House-to-house warfare in Fallujah

Lurking in a shabby house, rebel fighters fire gunshots and rockets at invading US soldiers before rushing to another building to escape a punishing barrage of American artillery and missiles, AFP correspondents in the city said.

The militants, many with scarves covering their faces, have chosen mobility to counter the far superior US firepower as thousands of US and Iraqi troops storm their enclave, which has been a no-go area for foreigners since April.

But the besieged city is feeling the strain of the onslaught, with medics appealing for international aid as they struggle to cope with scores of patients, caught in the torrent of air strikes and missile fire, using a make-shift operating theatre.

Unable forcefully to block the rumbling advance of US tanks and armoured vehicles through the network of winding streets that make up Fallujah, insurgents lurk in the side-allies, allowing convoys to pass, and then attacking.

Ducking and diving for cover when the shells thunder down, the fighters regroup and fire back when there is a minute’s calm.

They have also posted snipers on the top of high buildings to hamper the progress of US ground troops, while taking shots at low flying combat helicopters, which drop bombs and flares on insurgent positions.

None of the fighters could take a moment’s rest due to the relentless hail of gunfire. For food, they grabbed snacks brought by other insurgents holding up the rear.

Reports about the battle of Fallujah differ depending whose version is given, with US troops saying they control a third of the city and were approaching the centre, while the fighters insist that the military were still only at the outskirts.

Walking outside is deadly and only fighters dare to venture out, while everyone else still in the city is forced to stay at home without water or electricity.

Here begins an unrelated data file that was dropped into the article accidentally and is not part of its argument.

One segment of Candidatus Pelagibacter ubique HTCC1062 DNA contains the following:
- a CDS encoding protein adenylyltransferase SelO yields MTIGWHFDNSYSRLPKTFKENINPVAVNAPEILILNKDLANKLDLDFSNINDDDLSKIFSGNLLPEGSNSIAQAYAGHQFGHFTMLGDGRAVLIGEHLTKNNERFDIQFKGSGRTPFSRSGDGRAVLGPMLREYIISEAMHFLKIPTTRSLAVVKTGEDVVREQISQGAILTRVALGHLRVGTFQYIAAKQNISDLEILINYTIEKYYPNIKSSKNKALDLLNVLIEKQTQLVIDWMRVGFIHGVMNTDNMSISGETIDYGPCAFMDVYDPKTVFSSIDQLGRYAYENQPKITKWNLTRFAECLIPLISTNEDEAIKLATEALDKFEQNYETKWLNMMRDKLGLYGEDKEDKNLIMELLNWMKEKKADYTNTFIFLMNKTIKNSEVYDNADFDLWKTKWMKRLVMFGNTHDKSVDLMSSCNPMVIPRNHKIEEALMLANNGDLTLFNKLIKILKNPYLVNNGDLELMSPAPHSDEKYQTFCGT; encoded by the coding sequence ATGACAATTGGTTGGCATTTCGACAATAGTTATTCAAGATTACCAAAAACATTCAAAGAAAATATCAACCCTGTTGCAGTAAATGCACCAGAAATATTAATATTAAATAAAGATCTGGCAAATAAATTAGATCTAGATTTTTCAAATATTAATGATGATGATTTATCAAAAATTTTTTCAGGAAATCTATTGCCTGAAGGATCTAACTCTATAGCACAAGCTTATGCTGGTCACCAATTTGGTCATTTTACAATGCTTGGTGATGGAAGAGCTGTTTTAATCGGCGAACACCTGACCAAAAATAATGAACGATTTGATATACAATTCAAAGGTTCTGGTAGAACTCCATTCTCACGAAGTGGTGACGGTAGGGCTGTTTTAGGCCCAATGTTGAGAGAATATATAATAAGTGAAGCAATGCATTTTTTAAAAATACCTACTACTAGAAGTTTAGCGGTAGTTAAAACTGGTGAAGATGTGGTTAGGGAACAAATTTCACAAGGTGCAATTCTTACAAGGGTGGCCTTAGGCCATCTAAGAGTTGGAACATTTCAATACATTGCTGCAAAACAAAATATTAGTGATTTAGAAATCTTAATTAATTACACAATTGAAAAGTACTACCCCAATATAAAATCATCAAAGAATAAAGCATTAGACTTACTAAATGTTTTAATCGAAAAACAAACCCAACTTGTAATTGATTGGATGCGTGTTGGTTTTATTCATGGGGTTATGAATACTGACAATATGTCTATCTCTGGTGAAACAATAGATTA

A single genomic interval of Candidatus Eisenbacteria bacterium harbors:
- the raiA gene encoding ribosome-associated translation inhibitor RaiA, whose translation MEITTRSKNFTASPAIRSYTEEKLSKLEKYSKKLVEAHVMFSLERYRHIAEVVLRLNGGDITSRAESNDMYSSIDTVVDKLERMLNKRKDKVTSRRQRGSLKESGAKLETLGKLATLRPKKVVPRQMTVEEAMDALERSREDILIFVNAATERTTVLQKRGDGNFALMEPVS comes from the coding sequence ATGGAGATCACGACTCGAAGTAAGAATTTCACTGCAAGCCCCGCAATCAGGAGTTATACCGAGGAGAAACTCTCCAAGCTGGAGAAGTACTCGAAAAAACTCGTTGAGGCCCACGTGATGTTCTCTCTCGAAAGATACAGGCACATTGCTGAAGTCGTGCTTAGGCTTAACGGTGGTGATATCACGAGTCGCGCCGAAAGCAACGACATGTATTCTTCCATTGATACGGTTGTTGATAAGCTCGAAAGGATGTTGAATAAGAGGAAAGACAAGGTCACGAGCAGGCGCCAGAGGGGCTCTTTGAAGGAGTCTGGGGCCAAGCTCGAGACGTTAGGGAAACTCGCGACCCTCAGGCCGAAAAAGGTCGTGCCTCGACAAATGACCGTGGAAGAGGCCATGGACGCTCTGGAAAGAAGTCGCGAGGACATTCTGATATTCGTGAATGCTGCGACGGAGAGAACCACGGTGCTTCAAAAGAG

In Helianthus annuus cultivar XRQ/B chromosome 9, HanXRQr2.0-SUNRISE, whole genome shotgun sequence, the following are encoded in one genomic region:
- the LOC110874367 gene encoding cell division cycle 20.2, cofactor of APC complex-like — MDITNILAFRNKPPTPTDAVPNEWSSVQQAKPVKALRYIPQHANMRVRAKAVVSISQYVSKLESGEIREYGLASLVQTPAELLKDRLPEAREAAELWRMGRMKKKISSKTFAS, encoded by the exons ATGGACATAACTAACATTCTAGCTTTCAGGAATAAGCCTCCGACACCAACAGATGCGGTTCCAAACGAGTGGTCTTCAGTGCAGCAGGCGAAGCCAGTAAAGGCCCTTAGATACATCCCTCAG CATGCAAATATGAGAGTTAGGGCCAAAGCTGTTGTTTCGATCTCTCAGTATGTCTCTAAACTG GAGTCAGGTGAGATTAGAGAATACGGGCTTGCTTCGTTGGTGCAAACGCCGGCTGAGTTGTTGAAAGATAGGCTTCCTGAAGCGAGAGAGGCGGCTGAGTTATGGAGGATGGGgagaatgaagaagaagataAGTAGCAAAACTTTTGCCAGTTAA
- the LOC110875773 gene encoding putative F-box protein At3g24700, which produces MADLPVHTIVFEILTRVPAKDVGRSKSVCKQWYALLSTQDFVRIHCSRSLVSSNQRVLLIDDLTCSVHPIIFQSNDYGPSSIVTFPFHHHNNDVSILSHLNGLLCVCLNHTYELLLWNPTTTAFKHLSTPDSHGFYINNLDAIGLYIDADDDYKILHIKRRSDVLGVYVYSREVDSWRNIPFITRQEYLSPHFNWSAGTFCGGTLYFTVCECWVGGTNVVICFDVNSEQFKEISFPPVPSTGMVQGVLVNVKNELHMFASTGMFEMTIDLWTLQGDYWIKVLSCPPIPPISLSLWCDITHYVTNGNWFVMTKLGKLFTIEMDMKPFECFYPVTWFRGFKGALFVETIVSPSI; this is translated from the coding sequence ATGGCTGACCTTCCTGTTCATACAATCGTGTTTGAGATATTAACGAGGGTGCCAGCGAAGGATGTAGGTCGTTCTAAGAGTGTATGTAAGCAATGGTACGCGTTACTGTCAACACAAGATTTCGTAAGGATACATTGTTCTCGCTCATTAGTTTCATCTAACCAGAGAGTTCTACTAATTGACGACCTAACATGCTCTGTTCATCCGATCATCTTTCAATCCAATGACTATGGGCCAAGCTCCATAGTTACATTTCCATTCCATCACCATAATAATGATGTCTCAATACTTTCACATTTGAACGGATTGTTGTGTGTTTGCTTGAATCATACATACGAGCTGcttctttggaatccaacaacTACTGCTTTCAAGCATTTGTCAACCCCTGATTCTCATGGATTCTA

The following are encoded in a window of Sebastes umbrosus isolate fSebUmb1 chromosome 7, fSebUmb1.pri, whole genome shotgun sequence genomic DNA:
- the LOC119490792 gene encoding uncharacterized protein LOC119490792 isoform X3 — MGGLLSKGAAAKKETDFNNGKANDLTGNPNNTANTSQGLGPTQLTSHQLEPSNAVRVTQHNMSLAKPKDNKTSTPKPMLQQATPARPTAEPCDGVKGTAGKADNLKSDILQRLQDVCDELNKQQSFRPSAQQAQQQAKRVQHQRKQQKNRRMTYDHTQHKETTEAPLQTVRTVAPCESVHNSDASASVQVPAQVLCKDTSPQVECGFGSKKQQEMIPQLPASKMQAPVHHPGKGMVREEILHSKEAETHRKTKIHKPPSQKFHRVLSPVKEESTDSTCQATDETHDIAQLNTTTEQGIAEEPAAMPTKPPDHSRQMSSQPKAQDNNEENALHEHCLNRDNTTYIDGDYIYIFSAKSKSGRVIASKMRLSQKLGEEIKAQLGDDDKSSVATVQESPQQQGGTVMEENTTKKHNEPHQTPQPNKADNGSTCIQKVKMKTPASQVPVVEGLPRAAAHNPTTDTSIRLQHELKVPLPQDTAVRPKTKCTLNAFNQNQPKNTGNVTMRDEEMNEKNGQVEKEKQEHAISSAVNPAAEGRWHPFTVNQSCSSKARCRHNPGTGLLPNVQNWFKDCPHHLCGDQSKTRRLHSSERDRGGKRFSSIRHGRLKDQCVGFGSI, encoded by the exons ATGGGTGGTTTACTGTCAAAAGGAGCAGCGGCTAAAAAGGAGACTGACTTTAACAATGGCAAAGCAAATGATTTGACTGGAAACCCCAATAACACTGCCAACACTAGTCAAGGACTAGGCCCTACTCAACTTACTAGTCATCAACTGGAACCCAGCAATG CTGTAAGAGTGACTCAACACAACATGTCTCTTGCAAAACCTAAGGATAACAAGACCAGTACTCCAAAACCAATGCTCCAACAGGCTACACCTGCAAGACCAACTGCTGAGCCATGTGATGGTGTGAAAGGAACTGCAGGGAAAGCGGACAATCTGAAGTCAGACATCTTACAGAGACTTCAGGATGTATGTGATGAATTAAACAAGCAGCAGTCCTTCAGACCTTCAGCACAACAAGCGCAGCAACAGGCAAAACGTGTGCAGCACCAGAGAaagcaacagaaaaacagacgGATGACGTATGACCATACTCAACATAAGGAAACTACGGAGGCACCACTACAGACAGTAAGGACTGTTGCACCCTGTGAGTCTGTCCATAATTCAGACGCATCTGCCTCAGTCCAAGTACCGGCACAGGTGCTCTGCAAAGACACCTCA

US military officials estimate that just 10 or 20 percent of Fallujah’s 300,000-strong population remain, while Iraqi officials put the number much higher at around 100,000.

Mosques, which still have generators, call on the people to resist the invasion of the US-Iraqi troops, with declarations made through loud speakers.

The Fallujah assault has been building up for weeks, with 20,000 US and Iraqi troops gathering outside the city since mid-October ahead of the full-scale invasion, launched after Prime Minister Iyad Allawi gave his permission on Monday.

Water and electricity have been cut off since Sunday, and the sanitation situation is deteriorating. An old cinema has been transformed into a operating room for a public clinic after the general hospital was seized by Iraqi forces on Monday.

“We have more than 30 wounded and our ability to perform operations such as amputations of legs and hands is constrained, especially because this is not our specialty,” said its director, Dr Hachem al-Issawi.

“We are five doctors specialising in bones and not surgery,” he said.

“We do not have enough medicine and the lack electricity, water and fuel. We call on international organisations to intervene in this catastrophe.”

Hazra Mohammadiyah, another makeshift clinic set up inside a mosque in the centre of Fallujah, was slightly more fortunate as it still had one ambulance left to pick up the wounded.

Fallujah has two other medical centres.

Locals are unable to reach the first, Taleb al-Janabi hospital, because it is situated close to a US military base. As for the second, which was built from donations from Bahrain, it has not yet been equipped.

The roads in the centre of the city were all but deserted Monday, except for a few cars driving around to pick up any wounded caught in the shelling, witnesses said.

All exits from the city were totally blocked from the morning and an indefinite curfew was imposed from 6:00 pm (1500 GMT).
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Courtesy News Watcher